I am numismatist and I had the opportunity of returning to my hobby after a break of a few years. This time I had eBay to help me out to fill in the holes in my collection. I noticed some peculiar patterns in bidding, and the way that the items ended up having a high or a low fetch on the price. I categorized these under ‘sellers’ and ‘buyers’ sections. Each section throws some light on the way we could bid/sell an item. The ideas are very simple but can easily miss our attention when required.

For the sellers:

  • The main aim of the sellers should be to get the bidders compete each other. The final price is not the most important thing. If more than a few buyers get serious about a particular item , it fetches a good price automatically. The buyers see competition and try to bid each other out thus pushing the price higher. Sometimes this leads to a better price than expected.
  • Having the option of PayPal on the bid fetches a far more greater bid on the item. It gives a sense of security and fast payments (obviously at a small cost). I have seen most items go at approximately 50%-60% lower value than the best offers on similar items because they did not carry PayPal as an option.
  • Time duration and the end time of the auction are a very important parameters in getting a good price. I found this to be neglected in most of the auctions. Weekday working hours are a bad time to end the bid. Weekend nights and weekend early mornings are equally bad. Most people don’t want to get up early morning on a Saturday to check whats on eBay.(the only people who do that would be bidders who are desperate to get hold of the item).This is a lose lose situation for the seller. Time zone is the next important thing. 10:00 AM in Eastern would mean 7:00 AM in Pacific. Now you don’t want to lose 1/4 of your potential customers , do you?
  • Never ever give a short description on the item you are selling. One liners on the description are a turn off. The more you describe your item the more confident the buyer is. Don’t ramble on your seller ratings , or your history. (the buyers are smart enough to see that). Instead, spend the space to describe/display the item.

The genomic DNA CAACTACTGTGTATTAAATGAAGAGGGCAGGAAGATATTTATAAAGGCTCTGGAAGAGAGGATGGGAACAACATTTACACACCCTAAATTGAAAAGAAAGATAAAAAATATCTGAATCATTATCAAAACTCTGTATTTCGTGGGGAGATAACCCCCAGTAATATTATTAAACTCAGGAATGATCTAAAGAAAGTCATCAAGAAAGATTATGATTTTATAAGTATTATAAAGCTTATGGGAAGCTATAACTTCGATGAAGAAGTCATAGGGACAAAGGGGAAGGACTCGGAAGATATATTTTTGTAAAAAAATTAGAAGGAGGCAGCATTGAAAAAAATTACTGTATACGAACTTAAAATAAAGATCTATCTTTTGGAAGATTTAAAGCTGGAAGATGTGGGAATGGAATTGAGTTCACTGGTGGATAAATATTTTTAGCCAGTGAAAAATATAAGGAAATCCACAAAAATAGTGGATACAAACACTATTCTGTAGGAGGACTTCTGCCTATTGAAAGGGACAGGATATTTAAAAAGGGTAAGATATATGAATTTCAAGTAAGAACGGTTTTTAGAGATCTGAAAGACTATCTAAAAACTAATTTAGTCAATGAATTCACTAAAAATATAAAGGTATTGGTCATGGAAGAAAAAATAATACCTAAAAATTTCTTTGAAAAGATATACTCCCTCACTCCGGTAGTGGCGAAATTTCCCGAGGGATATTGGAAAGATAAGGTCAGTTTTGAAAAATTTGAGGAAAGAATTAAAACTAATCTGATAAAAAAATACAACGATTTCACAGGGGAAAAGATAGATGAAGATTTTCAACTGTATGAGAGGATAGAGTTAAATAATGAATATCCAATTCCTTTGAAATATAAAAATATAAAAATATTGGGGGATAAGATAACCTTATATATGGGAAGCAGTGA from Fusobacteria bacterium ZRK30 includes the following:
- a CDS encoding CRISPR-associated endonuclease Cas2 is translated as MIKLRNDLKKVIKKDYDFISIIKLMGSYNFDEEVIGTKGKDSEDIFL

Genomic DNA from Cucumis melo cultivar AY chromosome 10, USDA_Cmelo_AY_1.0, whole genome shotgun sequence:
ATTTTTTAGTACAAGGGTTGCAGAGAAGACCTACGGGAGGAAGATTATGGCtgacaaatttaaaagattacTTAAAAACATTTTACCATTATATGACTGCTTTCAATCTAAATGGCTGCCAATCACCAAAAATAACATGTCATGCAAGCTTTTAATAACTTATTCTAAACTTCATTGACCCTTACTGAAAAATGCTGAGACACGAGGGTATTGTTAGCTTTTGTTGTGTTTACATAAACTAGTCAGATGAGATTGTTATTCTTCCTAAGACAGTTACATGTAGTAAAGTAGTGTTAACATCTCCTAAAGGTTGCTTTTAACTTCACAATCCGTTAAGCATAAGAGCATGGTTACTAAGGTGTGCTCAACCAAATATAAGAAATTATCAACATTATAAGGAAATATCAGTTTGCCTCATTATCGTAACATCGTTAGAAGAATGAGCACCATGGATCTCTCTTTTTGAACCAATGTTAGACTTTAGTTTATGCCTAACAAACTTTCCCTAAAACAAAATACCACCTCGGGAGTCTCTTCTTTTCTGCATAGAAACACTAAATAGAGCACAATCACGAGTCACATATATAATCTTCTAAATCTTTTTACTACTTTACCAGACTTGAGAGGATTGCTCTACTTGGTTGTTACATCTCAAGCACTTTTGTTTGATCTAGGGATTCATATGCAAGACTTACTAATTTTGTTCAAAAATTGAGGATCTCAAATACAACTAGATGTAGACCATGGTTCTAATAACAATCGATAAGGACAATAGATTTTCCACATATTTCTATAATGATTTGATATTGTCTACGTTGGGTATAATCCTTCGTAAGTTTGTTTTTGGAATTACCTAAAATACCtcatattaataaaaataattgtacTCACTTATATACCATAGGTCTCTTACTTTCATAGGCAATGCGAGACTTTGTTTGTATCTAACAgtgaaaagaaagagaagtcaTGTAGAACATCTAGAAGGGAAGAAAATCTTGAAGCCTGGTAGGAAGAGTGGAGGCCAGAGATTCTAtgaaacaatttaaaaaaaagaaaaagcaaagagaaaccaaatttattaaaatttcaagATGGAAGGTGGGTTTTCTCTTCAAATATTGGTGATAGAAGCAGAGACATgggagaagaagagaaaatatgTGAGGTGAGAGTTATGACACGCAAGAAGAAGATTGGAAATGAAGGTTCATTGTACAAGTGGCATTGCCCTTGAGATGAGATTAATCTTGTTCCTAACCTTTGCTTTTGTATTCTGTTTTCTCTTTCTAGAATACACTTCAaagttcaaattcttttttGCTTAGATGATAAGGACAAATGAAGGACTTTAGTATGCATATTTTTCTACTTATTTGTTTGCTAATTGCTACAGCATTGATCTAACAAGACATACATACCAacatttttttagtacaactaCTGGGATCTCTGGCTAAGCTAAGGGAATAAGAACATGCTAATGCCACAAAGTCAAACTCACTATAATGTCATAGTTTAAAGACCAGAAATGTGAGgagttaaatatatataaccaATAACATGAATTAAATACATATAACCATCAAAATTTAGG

• Good communication, specially close to the end of an auction, can buy you some points.
  • If you are not sure about how much competition you are going to see for an item, set a reserve or a start price for your bid. Don’t get too ambitious and place a very low price with no reserve. Note: too high a start price/reserve could be discouraging for the bidders

For the buyers:

  • Make sure you search for the item in the title as well as the description.(see the check box below the search text box)
  • Look for the auctions that end at odd times or that have a small life time. (see seller section above for reasons)
  • Search for spelling mistakes in the listings. You can use this search tool. Don’t rely on this too much.(smart sellers are careful when selling)
  • Try bidding on items that have PayPal as a payment option. Money orders and checks take longer time and are not too secure.(you could find less competition on the items without PayPal option though; Power sellers would be a safe option to consider in this case)
  • Many sellers write stories on how they found a collector’s item. Try looking for descriptions on other items that the seller has listed. See similarities?? Its just another trick that the sellers use to make you believe that you are bidding on something really rare and pricey. I read one such description with the seller mentioning that he found a load of old rare coins in an old house that he recently purchased. The description on one of the other items he was selling told about the inheritance he received from his Uncle (bunch of rare nickels). The third one described about a chest of ‘rare’ coins that he found in the auction of a junkyard. What is he??? Sounds like another Tomb Raider movie to me.
  • If a seller is auctioning off an item for someone else, chances are that you might be getting a really good price.(especially if the seller is not aware of the price and if the start price is low). Check the sellers history before you go for the bid. It might be yet another fairy tale.
  • If you are getting a very good item at a very good price with the auction selling off at a price much lower than the market price, LOOK AGAIN. Two happy clicks to be the highest bidder might turn out to be a lifetime regret. For example, search in eBay for “Ballistic Roll coin” (without the quotes and with “search title and description” checked marked) Look through the listings (search for completed auctions if you want more results) and then read the message at this link
  • Be aware of the actual cost and the amount you are willing to pay before you get into the ring. Bidding spree is very common and I have seen bidders pay far more than what the buy it now price offers.

Thats all for now.

Powered by ScribeFire.